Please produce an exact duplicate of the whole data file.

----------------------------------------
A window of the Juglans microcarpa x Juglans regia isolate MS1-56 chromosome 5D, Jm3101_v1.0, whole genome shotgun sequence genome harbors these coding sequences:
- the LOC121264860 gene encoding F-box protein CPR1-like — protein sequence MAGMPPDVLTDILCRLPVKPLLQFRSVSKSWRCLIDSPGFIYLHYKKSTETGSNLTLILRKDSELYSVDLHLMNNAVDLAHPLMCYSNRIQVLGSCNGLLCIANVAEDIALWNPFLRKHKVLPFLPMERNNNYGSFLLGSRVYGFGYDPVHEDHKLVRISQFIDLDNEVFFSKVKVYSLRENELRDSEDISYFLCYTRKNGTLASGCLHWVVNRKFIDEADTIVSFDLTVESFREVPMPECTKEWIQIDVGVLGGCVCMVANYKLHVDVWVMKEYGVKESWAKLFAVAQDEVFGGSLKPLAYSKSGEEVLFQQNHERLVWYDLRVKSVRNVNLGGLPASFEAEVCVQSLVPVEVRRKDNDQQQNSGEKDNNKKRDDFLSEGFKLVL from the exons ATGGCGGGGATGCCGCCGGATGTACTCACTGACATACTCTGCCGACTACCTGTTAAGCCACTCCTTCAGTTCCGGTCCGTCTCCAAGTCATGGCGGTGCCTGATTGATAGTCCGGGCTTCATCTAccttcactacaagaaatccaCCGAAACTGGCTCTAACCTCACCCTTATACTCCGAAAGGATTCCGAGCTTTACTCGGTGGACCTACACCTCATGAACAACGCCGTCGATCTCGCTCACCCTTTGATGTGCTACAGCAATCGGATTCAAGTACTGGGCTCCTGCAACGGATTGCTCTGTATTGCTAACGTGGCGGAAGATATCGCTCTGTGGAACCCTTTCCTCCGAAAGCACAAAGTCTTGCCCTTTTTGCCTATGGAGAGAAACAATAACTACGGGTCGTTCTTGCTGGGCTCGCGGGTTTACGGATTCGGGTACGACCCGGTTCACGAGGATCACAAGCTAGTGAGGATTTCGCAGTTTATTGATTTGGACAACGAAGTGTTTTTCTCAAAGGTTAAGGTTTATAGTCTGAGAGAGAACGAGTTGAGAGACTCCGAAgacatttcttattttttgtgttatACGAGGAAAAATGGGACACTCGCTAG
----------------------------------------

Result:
A window of the Juglans microcarpa x Juglans regia isolate MS1-56 chromosome 5D, Jm3101_v1.0, whole genome shotgun sequence genome harbors these coding sequences:
- the LOC121264860 gene encoding F-box protein CPR1-like — protein sequence MAGMPPDVLTDILCRLPVKPLLQFRSVSKSWRCLIDSPGFIYLHYKKSTETGSNLTLILRKDSELYSVDLHLMNNAVDLAHPLMCYSNRIQVLGSCNGLLCIANVAEDIALWNPFLRKHKVLPFLPMERNNNYGSFLLGSRVYGFGYDPVHEDHKLVRISQFIDLDNEVFFSKVKVYSLRENELRDSEDISYFLCYTRKNGTLASGCLHWVVNRKFIDEADTIVSFDLTVESFREVPMPECTKEWIQIDVGVLGGCVCMVANYKLHVDVWVMKEYGVKESWAKLFAVAQDEVFGGSLKPLAYSKSGEEVLFQQNHERLVWYDLRVKSVRNVNLGGLPASFEAEVCVQSLVPVEVRRKDNDQQQNSGEKDNNKKRDDFLSEGFKLVL from the exons ATGGCGGGGATGCCGCCGGATGTACTCACTGACATACTCTGCCGACTACCTGTTAAGCCACTCCTTCAGTTCCGGTCCGTCTCCAAGTCATGGCGGTGCCTGATTGATAGTCCGGGCTTCATCTAccttcactacaagaaatccaCCGAAACTGGCTCTAACCTCACCCTTATACTCCGAAAGGATTCCGAGCTTTACTCGGTGGACCTACACCTCATGAACAACGCCGTCGATCTCGCTCACCCTTTGATGTGCTACAGCAATCGGATTCAAGTACTGGGCTCCTGCAACGGATTGCTCTGTATTGCTAACGTGGCGGAAGATATCGCTCTGTGGAACCCTTTCCTCCGAAAGCACAAAGTCTTGCCCTTTTTGCCTATGGAGAGAAACAATAACTACGGGTCGTTCTTGCTGGGCTCGCGGGTTTACGGATTCGGGTACGACCCGGTTCACGAGGATCACAAGCTAGTGAGGATTTCGCAGTTTATTGATTTGGACAACGAAGTGTTTTTCTCAAAGGTTAAGGTTTATAGTCTGAGAGAGAACGAGTTGAGAGACTCCGAAgacatttcttattttttgtgttatACGAGGAAAAATGGGACACTCGCTAG